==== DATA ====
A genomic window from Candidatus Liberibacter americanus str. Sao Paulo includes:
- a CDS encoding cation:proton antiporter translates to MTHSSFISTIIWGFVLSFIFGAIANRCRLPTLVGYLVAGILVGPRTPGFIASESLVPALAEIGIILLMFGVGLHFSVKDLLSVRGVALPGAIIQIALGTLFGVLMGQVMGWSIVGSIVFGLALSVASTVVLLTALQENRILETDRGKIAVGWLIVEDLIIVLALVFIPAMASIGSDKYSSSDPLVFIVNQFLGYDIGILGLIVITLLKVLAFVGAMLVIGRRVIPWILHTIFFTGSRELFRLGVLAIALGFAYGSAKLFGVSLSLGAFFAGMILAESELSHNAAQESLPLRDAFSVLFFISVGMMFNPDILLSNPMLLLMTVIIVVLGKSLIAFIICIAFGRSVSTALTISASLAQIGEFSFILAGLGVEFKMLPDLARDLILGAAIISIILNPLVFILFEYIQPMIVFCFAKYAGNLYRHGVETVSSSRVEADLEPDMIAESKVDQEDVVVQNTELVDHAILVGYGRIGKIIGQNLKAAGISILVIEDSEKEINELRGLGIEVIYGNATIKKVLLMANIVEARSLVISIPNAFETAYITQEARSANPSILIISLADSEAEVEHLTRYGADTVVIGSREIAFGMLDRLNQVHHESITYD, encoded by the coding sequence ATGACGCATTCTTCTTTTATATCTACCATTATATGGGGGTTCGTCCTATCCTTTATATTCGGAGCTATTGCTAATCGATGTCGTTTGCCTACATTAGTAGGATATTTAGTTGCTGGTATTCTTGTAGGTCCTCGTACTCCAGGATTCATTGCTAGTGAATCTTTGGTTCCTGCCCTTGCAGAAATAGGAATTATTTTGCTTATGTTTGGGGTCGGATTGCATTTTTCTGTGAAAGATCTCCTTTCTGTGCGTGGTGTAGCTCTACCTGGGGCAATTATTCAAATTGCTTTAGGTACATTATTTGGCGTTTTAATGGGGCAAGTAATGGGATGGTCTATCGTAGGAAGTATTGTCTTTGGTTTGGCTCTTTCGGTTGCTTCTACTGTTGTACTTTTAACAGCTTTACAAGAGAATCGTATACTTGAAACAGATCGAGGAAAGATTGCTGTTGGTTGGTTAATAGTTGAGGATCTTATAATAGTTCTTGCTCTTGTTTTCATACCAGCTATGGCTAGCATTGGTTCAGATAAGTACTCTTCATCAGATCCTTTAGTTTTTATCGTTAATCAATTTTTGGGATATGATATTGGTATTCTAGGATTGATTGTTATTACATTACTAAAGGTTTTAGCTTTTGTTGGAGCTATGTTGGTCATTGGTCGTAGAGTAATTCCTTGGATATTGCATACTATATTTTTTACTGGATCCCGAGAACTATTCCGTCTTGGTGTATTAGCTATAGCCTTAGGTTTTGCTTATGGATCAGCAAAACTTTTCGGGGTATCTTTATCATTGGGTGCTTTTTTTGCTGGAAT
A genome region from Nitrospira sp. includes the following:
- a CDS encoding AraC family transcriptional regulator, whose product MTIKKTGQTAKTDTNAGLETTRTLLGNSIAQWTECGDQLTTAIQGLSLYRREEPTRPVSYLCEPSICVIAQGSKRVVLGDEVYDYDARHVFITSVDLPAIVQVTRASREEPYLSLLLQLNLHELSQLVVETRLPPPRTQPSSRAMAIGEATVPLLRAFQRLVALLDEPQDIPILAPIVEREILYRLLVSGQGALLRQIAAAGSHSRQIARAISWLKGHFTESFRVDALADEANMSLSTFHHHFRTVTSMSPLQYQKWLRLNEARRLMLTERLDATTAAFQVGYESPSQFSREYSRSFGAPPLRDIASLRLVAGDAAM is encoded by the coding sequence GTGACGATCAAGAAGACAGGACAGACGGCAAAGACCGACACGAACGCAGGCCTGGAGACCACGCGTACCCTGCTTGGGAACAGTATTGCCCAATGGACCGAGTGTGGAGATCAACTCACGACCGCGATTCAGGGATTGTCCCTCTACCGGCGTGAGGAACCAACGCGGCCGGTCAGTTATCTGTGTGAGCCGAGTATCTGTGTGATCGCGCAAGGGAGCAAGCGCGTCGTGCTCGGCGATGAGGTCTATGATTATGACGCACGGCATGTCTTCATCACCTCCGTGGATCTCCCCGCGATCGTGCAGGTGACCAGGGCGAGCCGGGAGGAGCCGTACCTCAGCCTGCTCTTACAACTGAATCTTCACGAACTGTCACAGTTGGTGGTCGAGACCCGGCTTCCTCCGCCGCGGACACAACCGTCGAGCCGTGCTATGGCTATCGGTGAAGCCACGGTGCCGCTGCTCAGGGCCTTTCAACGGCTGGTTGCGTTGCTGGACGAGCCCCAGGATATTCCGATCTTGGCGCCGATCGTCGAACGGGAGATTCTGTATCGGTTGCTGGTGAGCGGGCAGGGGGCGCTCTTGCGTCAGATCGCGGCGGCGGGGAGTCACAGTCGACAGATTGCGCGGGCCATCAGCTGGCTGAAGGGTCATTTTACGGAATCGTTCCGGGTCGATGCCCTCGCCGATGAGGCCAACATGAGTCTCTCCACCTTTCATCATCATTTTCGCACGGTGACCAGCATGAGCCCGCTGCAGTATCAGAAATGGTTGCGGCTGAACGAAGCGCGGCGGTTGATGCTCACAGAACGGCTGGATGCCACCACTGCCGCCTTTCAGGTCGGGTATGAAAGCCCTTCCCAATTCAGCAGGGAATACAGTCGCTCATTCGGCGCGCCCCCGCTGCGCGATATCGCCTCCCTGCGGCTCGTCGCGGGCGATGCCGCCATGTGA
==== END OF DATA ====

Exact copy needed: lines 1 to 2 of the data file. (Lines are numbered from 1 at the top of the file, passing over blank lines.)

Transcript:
A genomic window from Candidatus Liberibacter americanus str. Sao Paulo includes:
- a CDS encoding cation:proton antiporter translates to MTHSSFISTIIWGFVLSFIFGAIANRCRLPTLVGYLVAGILVGPRTPGFIASESLVPALAEIGIILLMFGVGLHFSVKDLLSVRGVALPGAIIQIALGTLFGVLMGQVMGWSIVGSIVFGLALSVASTVVLLTALQENRILETDRGKIAVGWLIVEDLIIVLALVFIPAMASIGSDKYSSSDPLVFIVNQFLGYDIGILGLIVITLLKVLAFVGAMLVIGRRVIPWILHTIFFTGSRELFRLGVLAIALGFAYGSAKLFGVSLSLGAFFAGMILAESELSHNAAQESLPLRDAFSVLFFISVGMMFNPDILLSNPMLLLMTVIIVVLGKSLIAFIICIAFGRSVSTALTISASLAQIGEFSFILAGLGVEFKMLPDLARDLILGAAIISIILNPLVFILFEYIQPMIVFCFAKYAGNLYRHGVETVSSSRVEADLEPDMIAESKVDQEDVVVQNTELVDHAILVGYGRIGKIIGQNLKAAGISILVIEDSEKEINELRGLGIEVIYGNATIKKVLLMANIVEARSLVISIPNAFETAYITQEARSANPSILIISLADSEAEVEHLTRYGADTVVIGSREIAFGMLDRLNQVHHESITYD, encoded by the coding sequence ATGACGCATTCTTCTTTTATATCTACCATTATATGGGGGTTCGTCCTATCCTTTATATTCGGAGCTATTGCTAATCGATGTCGTTTGCCTACATTAGTAGGATATTTAGTTGCTGGTATTCTTGTAGGTCCTCGTACTCCAGGATTCATTGCTAGTGAATCTTTGGTTCCTGCCCTTGCAGAAATAGGAATTATTTTGCTTATGTTTGGGGTCGGATTGCATTTTTCTGTGAAAGATCTCCTTTCTGTGCGTGGTGTAGCTCTACCTGGGGCAATTATTCAAATTGCTTTAGGTACATTATTTGGCGTTTTAATGGGGCAAGTAATGGGATGGTCTATCGTAGGAAGTATTGTCTTTGGTTTGGCTCTTTCGGTTGCTTCTACTGTTGTACTTTTAACAGCTTTACAAGAGAATCGTATACTTGAAACAGATCGAGGAAAGATTGCTGTTGGTTGGTTAATAGTTGAGGATCTTATAATAGTTCTTGCTCTTGTTTTCATACCAGCTATGGCTAGCATTGGTTCAGATAAGTACTCTTCATCAGATCCTTTAGTTTTTATCGTTAATCAATTTTTGGGATATGATATTGGTATTCTAGGATTGATTGTTATTACATTACTAAAGGTTTTAGCTTTTGTTGGAGCTATGTTGGTCATTGGTCGTAGAGTAATTCCTTGGATATTGCATACTATATTTTTTACTGGATCCCGAGAACTATTCCGTCTTGGTGTATTAGCTATAGCCTTAGGTTTTGCTTATGGATCAGCAAAACTTTTCGGGGTATCTTTATCATTGGGTGCTTTTTTTGCTGGAAT